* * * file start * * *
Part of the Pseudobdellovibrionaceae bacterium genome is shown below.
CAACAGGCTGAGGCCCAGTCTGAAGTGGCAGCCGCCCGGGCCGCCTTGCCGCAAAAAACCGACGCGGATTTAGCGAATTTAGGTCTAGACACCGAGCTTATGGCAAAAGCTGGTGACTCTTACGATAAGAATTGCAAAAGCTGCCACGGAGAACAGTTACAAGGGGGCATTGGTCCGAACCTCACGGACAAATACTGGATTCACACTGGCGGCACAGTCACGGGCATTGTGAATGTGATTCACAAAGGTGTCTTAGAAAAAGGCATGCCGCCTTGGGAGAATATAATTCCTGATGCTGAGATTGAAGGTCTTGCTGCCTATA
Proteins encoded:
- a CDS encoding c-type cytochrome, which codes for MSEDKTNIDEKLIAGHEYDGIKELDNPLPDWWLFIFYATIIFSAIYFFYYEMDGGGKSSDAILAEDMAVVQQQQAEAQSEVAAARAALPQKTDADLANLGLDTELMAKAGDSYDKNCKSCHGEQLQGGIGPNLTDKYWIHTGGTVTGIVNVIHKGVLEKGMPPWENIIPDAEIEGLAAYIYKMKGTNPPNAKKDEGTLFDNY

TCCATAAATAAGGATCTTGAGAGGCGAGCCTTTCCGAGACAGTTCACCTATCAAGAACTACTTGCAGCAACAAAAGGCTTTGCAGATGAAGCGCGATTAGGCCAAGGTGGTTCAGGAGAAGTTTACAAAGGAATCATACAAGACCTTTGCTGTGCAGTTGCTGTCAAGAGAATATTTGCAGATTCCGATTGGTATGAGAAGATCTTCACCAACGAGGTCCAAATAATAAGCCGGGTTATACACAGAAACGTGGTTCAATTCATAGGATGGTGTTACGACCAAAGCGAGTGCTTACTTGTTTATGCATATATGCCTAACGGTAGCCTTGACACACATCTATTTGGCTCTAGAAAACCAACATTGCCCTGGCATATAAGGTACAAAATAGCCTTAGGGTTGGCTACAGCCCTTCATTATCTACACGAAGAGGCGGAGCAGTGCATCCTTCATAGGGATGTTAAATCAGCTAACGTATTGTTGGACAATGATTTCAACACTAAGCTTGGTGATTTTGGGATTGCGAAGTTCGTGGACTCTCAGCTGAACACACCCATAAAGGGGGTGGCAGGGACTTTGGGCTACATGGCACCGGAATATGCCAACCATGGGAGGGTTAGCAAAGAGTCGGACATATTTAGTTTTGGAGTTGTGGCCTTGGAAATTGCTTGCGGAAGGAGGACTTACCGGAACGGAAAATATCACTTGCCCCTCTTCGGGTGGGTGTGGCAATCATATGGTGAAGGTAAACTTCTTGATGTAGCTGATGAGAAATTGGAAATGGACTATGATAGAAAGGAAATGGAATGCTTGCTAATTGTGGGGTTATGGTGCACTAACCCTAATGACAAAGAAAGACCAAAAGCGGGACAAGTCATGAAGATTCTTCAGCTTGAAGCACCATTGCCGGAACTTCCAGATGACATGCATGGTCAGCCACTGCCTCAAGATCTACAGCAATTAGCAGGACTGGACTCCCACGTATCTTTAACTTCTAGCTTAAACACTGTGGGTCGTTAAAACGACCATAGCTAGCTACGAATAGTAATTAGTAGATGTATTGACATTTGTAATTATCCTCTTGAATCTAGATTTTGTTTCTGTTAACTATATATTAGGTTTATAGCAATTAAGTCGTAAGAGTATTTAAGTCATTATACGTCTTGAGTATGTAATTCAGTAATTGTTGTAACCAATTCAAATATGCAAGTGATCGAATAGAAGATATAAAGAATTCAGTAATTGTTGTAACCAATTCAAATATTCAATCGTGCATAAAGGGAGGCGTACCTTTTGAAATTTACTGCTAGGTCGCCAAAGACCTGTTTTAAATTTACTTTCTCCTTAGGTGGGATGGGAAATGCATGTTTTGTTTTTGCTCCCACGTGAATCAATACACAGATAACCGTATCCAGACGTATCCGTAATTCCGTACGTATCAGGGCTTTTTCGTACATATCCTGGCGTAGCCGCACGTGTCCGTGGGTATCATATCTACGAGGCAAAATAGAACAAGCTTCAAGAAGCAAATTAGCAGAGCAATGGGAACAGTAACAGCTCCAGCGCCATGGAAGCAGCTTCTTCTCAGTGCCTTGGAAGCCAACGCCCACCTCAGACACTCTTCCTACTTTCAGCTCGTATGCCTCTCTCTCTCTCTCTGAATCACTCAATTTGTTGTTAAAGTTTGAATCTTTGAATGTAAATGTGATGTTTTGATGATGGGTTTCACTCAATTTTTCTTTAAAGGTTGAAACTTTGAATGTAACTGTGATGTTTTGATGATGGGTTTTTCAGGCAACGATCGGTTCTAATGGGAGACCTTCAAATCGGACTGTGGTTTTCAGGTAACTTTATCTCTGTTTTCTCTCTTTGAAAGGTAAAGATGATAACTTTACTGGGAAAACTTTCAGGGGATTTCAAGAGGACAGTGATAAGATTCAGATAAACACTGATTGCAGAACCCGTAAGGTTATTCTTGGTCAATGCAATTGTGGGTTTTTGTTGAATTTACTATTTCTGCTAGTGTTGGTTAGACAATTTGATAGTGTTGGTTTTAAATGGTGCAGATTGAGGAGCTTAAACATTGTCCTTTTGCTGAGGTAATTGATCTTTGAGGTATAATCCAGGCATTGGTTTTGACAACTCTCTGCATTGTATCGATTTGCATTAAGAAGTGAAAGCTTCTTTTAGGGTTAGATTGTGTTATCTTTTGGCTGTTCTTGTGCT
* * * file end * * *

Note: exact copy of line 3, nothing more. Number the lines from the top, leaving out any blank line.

Proteins encoded: